Gustav Holst | Compositions, The Music of Holst

(1930) A Choral Fantasia Op. 51

A Choral Fantasia was written in 1930, fulfilling a request made by Herbert Sumison, organist of the Gloucester Cathedral. He wanted a piece which would incorporate a substantial organ part for him to play at the Three Choirs Festival. It is a setting of some verses from Robert Bridge's Ode to Music. The subject of the text is somewhat reminiscent of that of The Evening Watch, where there is a dialogue between the body and the soul. In this set of verses, we are instead contemplating a vision of man and a quest to understand the nature of his creation, ultimately finding that nature a good one.

And as requested by Sumison, the organ rises above mere harmonic support of the choir and soloist, becoming somewhat of a figure of mystery, where it guides us to understand the text presented by the choir, yet at times, serves as a devils advocate to challenge the intention the questions of the text. The piece starts with a fortissimo ascent up a phrygian scale, about which one music critic from The Observer commented, "when Holst begins his new Choral Fantasia on a six four of G and a C-sharp below that, with an air of take it or leave it, one is inclined to leave it." However I think that this short introduction serves the purpose of exposing the desire of man to know his origins, and the dissonance could be seen as the inability for man to ever resolve or understand, his efforts are almost in vain. From this point on, the stage is set for an uneasy relationship between the organ and the choir.

Composer Edmund Rubbra called this piece "one of Holst's finest works and most poetical." This poetic battle through the music is at times very personal; Holst recalls a folk song like melody with the choir at "Rejoice, ye dead..." and we discover a warmth in Holst's music at "Alone of Heavenly love ye did excel," reminiscent of that in Egdon Heath. However as this quest for understanding marches through the next stanza, at its end we are confronted with the organ once again, repeating the opening, and are left with doubts.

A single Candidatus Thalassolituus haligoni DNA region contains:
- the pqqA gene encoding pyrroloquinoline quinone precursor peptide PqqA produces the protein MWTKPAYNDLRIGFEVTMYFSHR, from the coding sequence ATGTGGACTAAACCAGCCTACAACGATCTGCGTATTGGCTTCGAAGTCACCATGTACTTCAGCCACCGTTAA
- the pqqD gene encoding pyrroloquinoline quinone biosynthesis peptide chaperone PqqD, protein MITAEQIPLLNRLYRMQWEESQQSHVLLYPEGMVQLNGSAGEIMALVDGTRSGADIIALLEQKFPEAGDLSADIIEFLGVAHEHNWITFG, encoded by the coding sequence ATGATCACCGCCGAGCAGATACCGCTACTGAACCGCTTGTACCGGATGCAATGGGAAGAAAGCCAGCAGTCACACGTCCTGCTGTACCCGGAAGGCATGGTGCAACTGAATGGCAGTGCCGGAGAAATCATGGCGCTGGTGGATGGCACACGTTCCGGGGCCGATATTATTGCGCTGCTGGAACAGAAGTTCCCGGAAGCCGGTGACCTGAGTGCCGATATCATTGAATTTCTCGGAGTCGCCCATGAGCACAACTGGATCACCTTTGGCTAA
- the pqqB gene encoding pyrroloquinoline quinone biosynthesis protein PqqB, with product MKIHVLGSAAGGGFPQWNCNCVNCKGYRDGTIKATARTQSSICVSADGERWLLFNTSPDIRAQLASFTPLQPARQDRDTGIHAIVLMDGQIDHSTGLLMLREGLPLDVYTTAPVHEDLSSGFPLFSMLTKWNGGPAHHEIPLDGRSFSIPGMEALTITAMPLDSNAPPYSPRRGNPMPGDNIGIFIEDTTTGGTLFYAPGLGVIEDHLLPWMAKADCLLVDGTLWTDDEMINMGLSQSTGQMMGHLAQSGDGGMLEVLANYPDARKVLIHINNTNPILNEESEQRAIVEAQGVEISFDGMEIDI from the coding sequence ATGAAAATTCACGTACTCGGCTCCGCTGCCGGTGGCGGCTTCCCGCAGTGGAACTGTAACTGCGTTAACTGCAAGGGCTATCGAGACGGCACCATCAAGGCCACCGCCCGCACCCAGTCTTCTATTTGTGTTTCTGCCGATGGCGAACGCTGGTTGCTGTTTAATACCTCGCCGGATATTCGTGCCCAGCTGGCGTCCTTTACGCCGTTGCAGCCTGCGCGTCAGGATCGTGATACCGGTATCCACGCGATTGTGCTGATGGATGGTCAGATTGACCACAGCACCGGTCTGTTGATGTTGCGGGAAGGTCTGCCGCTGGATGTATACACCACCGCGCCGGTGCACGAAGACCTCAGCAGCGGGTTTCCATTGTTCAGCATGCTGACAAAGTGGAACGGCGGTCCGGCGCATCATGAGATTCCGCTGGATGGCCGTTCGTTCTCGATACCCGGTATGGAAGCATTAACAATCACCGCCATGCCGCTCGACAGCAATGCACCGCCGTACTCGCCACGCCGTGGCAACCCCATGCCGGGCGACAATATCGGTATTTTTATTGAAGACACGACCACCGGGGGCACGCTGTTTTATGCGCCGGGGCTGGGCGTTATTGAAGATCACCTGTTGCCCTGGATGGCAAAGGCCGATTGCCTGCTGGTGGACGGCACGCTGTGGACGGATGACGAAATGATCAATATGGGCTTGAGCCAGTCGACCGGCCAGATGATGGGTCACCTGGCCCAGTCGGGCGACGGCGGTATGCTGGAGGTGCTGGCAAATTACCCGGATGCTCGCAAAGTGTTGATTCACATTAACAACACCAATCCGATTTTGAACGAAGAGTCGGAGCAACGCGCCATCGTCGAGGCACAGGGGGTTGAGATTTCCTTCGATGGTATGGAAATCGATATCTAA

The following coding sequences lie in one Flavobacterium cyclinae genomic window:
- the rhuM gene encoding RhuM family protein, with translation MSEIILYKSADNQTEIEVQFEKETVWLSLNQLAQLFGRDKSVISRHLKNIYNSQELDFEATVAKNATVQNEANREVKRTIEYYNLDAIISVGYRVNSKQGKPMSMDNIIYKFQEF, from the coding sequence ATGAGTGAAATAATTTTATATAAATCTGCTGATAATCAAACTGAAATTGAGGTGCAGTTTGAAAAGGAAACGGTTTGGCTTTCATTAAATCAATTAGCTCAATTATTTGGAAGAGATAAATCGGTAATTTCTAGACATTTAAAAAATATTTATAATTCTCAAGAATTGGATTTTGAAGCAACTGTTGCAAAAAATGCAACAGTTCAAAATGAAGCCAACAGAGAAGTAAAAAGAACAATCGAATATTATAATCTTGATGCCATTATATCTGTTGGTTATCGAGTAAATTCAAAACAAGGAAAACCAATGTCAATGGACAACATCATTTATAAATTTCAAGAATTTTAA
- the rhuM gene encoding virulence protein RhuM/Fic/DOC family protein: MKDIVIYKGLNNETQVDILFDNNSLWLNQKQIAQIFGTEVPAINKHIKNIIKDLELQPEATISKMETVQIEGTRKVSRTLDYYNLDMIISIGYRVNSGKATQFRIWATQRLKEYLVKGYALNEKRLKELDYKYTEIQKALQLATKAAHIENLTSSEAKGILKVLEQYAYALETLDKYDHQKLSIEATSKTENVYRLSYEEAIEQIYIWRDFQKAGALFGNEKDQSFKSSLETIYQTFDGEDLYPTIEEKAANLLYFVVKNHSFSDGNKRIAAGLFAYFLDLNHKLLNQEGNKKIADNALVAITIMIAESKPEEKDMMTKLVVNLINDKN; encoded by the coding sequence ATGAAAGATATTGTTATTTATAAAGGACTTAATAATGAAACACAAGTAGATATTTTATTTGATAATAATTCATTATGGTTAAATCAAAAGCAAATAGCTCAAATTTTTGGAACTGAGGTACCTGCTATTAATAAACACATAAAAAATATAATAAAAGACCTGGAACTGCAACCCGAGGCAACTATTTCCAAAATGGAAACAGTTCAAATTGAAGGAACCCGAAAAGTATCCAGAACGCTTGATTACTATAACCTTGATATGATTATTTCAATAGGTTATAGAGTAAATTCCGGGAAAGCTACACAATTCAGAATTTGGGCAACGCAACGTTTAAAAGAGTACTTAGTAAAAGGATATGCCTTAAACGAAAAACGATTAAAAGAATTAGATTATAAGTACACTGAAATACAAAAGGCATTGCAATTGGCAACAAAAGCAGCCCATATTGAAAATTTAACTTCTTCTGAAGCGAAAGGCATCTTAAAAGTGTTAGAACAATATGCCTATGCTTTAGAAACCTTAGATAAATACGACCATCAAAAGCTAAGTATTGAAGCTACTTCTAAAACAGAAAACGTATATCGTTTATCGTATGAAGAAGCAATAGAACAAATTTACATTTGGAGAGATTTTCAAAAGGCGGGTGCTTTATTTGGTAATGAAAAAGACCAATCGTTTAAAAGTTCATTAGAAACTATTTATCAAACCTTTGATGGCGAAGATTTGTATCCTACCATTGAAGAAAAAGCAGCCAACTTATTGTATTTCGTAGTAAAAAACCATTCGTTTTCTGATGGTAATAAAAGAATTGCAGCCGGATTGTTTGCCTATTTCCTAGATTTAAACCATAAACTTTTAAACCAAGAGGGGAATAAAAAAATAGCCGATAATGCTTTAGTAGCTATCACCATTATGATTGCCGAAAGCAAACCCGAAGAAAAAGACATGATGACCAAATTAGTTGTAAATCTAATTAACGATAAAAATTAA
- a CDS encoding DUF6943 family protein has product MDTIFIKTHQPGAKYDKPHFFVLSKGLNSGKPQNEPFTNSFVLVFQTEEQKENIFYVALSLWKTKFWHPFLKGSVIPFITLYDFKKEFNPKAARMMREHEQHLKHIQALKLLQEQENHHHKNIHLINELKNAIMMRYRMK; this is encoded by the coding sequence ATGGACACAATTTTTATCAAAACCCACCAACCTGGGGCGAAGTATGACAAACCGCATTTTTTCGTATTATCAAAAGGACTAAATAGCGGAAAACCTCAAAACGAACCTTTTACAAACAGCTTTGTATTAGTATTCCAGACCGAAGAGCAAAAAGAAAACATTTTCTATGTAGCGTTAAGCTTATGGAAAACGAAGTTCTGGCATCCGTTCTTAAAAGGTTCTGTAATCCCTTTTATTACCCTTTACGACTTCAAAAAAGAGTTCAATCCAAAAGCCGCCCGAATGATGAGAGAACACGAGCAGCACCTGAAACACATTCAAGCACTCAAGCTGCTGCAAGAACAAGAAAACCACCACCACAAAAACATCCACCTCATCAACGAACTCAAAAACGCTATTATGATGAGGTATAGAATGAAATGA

The piece continues its battle within, and we hear Holst's own experience with such battle at "He striveth the know, to unravel the mind," and wonder how long Holst had himself struggled in anguish over this question of creation. The choir exemplifies a little text painting with the women opening at "He dreameth of beauty." And at the choirs last proclamation, "No ill shall be," we find ourselves confronted once again with the austere march that seems to bring us to doubt, when at that point the soprano reminds of of the beauty of creation, repeating the "Rejoice, ye dead.." stanza.

The piece was first performed on September 8, 1931 with Dorothy Silk as the soloist and was conducted by Holst.